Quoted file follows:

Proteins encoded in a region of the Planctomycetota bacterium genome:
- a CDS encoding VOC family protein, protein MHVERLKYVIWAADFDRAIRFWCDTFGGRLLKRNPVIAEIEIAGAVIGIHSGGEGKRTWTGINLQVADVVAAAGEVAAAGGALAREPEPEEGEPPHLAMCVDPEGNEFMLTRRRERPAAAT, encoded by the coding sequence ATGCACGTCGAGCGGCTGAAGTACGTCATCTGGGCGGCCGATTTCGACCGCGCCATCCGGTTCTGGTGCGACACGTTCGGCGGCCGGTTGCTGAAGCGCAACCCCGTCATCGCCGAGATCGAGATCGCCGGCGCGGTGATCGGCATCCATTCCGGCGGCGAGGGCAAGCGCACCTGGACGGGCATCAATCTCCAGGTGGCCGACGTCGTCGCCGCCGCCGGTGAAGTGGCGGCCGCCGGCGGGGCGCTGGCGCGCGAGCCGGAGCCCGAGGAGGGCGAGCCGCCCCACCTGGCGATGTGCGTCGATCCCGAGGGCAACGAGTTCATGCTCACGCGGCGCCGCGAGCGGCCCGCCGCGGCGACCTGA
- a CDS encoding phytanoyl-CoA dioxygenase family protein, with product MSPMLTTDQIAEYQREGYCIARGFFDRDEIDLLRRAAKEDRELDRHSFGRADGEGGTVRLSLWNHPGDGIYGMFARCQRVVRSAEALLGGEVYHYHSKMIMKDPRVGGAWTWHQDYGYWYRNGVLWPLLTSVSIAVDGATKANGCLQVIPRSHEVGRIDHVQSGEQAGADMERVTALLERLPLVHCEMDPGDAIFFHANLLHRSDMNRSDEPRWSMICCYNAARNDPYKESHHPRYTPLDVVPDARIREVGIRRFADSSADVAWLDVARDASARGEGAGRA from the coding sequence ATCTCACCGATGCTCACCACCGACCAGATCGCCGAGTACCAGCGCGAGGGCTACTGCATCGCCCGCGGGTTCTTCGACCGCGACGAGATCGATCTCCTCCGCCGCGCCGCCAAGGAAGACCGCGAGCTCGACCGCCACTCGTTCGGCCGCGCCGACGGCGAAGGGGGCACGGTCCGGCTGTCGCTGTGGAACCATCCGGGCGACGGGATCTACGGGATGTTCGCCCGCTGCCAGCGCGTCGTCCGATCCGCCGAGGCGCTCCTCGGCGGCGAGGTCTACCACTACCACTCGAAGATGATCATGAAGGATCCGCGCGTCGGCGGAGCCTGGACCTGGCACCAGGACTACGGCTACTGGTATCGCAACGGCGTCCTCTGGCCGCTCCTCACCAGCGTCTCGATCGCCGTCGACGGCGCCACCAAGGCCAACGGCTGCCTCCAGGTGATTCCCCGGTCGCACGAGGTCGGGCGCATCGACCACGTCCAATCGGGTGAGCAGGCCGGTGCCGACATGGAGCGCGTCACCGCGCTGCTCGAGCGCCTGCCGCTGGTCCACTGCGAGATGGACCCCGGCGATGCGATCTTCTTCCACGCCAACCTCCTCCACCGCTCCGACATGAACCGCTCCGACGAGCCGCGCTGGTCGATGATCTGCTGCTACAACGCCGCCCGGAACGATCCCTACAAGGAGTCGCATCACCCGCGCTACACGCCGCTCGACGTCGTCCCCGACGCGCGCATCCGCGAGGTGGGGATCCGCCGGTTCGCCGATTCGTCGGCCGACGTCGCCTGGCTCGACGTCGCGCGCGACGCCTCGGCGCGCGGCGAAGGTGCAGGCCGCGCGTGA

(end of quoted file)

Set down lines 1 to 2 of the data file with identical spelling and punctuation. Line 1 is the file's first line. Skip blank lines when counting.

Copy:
Proteins encoded in a region of the Planctomycetota bacterium genome:
- a CDS encoding VOC family protein, protein MHVERLKYVIWAADFDRAIRFWCDTFGGRLLKRNPVIAEIEIAGAVIGIHSGGEGKRTWTGINLQVADVVAAAGEVAAAGGALAREPEPEEGEPPHLAMCVDPEGNEFMLTRRRERPAAAT, encoded by the coding sequence ATGCACGTCGAGCGGCTGAAGTACGTCATCTGGGCGGCCGATTTCGACCGCGCCATCCGGTTCTGGTGCGACACGTTCGGCGGCCGGTTGCTGAAGCGCAACCCCGTCATCGCCGAGATCGAGATCGCCGGCGCGGTGATCGGCATCCATTCCGGCGGCGAGGGCAAGCGCACCTGGACGGGCATCAATCTCCAGGTGGCCGACGTCGTCGCCGCCGCCGGTGAAGTGGCGGCCGCCGGCGGGGCGCTGGCGCGCGAGCCGGAGCCCGAGGAGGGCGAGCCGCCCCACCTGGCGATGTGCGTCGATCCCGAGGGCAACGAGTTCATGCTCACGCGGCGCCGCGAGCGGCCCGCCGCGGCGACCTGA